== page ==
From the moment we take our first breath to the day we take our last, our bodies are working hard to defend our health.
If we look to scientific research today around food, we can discover how what we eat can enhance our bodies ability to protect and regenerate itself. Our grocery store can become our drugstore if we look to the scientific research.
Food as medicine is not a new concept. Indigenous people from around the world have looked at food as a precious substance, a source of renewal and a health-keeping scorecard. Not only to just survive but to do good for the self.
All of the defense systems in our bodies are our personal "security systems." These special forces work around the clock, constantly patrolling, making sure everything is functioning smoothly so that we are safe inside.
Let's take a quick look back to before you were born to find some evidence.
Stem cells are really simple ;) We are made up of them and they help us regenerate.
When your Mom and Dad got together and created you in the womb – you were a stem cell. Egg and sperm got together, divided and became a stem cell factory. After we were born a few of those stem cells stuck around.... about 700 thousand of them :) They are still hanging out in our body in various places, in the lining of our intestines, under our skin, but most of them huddle around in our bone marrow. They help us regenerate.
In grade school we learned that salamanders and starfish can regenerate but that people cannot. Right? Wrong!
Well... we can't grow a new leg but we are regenerating everyday. We know we are constantly hitting the refresh button because our hair falls out and grows back, we clip our nails and they grow back, we scrape our skin and it grows back. If part of our liver is removed it will grow back!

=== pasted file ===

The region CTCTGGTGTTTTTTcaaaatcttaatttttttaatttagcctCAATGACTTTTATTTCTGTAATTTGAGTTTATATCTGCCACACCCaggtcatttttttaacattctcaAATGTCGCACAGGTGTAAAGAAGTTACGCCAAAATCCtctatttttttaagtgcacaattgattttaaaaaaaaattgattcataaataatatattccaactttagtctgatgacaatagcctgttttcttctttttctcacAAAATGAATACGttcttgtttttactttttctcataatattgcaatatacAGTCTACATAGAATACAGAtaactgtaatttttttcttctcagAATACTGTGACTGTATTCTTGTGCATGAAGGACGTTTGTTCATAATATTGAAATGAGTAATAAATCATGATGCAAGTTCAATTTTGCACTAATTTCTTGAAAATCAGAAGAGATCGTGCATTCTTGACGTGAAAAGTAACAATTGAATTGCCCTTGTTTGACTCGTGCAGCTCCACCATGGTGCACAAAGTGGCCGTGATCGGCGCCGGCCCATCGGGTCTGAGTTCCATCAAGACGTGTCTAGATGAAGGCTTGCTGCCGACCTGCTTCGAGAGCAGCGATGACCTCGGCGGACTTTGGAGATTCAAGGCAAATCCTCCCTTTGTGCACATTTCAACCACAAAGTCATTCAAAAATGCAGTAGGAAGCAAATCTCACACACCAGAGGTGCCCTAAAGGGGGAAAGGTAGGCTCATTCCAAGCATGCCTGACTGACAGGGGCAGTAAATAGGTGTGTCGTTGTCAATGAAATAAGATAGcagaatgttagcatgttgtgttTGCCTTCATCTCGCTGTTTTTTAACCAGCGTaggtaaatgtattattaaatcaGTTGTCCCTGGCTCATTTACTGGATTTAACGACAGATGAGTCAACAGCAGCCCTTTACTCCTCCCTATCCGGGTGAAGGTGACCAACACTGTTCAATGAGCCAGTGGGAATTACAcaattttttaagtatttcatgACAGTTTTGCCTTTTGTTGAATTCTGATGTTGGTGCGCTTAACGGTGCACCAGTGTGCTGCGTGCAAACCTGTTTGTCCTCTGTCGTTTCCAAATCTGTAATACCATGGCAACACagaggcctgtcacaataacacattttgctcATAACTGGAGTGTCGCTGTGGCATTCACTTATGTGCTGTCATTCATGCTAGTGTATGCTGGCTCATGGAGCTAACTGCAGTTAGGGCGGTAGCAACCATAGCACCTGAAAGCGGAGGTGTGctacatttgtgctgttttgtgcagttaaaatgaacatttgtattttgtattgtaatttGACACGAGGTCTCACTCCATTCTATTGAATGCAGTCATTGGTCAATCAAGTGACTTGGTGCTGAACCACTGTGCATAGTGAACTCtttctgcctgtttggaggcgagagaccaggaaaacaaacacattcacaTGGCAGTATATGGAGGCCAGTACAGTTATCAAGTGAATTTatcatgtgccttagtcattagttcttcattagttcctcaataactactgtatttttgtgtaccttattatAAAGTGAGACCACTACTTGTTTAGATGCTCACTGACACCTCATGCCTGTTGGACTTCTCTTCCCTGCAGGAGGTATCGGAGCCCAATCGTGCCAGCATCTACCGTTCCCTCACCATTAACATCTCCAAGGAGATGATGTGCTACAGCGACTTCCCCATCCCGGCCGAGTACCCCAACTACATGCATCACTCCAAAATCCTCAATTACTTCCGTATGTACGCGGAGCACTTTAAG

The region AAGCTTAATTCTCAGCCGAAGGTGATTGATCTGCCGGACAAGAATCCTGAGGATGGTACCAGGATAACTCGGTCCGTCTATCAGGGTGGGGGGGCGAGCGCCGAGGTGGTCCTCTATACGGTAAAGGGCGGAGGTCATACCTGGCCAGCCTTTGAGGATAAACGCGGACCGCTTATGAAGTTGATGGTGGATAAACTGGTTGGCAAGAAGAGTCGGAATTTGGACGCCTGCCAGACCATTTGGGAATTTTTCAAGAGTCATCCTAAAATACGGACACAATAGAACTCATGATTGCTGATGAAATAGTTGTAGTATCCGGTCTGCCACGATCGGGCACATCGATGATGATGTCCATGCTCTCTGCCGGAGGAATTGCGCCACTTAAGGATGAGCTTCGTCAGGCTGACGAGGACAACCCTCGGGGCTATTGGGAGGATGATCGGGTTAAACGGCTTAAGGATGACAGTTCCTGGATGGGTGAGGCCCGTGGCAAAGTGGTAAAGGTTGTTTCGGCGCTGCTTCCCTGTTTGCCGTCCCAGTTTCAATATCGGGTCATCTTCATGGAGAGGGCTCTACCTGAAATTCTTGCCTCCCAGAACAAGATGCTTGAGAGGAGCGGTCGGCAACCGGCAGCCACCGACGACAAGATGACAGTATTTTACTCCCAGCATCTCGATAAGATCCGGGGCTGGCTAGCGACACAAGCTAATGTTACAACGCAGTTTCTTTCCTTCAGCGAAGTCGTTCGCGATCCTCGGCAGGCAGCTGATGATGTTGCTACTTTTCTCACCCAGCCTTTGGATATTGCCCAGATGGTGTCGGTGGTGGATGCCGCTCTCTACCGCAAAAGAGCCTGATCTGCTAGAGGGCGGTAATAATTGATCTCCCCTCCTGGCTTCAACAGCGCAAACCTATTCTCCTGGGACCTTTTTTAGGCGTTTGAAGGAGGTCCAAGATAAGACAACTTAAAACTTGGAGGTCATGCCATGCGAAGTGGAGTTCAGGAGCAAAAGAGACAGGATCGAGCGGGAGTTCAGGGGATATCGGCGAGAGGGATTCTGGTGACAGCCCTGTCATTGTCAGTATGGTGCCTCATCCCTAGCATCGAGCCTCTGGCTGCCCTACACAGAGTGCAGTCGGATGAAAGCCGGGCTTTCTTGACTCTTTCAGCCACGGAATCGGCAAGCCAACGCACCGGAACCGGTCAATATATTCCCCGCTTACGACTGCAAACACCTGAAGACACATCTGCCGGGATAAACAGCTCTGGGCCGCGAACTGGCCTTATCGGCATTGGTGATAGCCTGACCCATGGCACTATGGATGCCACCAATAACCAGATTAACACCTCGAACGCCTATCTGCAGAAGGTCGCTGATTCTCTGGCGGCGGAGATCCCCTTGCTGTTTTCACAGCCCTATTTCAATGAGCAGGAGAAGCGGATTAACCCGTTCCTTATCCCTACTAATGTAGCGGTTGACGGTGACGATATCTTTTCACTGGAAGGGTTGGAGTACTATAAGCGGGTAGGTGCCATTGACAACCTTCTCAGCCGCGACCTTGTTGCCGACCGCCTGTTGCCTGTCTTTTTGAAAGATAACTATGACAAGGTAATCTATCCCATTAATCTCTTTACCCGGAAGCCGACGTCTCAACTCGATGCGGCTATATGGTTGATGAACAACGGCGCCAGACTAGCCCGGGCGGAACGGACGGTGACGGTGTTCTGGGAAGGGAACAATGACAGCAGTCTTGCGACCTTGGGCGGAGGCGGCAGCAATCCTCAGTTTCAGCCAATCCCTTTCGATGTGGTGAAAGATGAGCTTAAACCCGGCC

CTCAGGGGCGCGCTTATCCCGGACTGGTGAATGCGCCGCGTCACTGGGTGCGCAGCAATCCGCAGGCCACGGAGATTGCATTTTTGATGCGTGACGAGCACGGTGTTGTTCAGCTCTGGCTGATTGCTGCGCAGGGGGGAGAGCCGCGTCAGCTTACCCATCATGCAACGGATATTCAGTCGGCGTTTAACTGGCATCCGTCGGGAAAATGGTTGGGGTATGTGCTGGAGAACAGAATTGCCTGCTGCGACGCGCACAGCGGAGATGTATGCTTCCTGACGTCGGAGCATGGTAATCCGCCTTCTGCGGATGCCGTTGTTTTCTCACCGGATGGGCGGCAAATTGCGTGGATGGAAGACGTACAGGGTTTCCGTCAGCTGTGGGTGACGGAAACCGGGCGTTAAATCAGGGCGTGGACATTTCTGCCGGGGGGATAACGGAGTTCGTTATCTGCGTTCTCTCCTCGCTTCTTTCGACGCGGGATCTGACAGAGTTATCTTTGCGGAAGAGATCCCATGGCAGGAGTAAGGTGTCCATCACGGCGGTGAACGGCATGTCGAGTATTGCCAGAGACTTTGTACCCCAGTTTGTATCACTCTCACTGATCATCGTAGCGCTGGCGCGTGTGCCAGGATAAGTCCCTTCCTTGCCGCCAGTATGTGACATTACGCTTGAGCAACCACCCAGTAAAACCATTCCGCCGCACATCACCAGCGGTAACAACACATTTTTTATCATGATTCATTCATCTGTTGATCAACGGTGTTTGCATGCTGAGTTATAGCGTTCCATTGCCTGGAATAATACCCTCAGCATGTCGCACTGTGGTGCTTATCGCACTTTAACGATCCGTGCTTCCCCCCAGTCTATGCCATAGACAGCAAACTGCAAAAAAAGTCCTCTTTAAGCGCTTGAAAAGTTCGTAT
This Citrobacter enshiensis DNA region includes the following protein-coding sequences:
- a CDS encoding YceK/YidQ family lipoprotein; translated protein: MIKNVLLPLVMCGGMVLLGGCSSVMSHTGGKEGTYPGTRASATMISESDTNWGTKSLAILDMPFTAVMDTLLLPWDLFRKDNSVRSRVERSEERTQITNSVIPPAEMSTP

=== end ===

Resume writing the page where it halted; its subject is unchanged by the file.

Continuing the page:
Stem cells quietly regenerate most of our organs “behind the scenes” as we age. The process happens at its own pace and is different for each organ:
• Small intestine regenerates every two to four days.
• Immune cells, every seven days
• Lungs and stomach, every eight days.
• Skin, every two weeks.
• Red blood cells, every four months.
• Fat cells, every eight years.
• Skeleton, every ten years.
The pace of regeneration also changes with age. When you are twenty-five years old, about one percent of cells in your heart are renewed annually. By the time you are seventy-five, only 0.45 percent of heart cells are renewed each year.
Stem cells repair, replace, and regenerate dead and worn out cells. Like soldiers in the body, they gather intelligence and execute missions to keep organs in optimal shape. Whenever you suffer an injury or develop a disease, your stem cells spring into action to create new tissues that heal or help the body overcome the condition. This is your regenerative health defense system.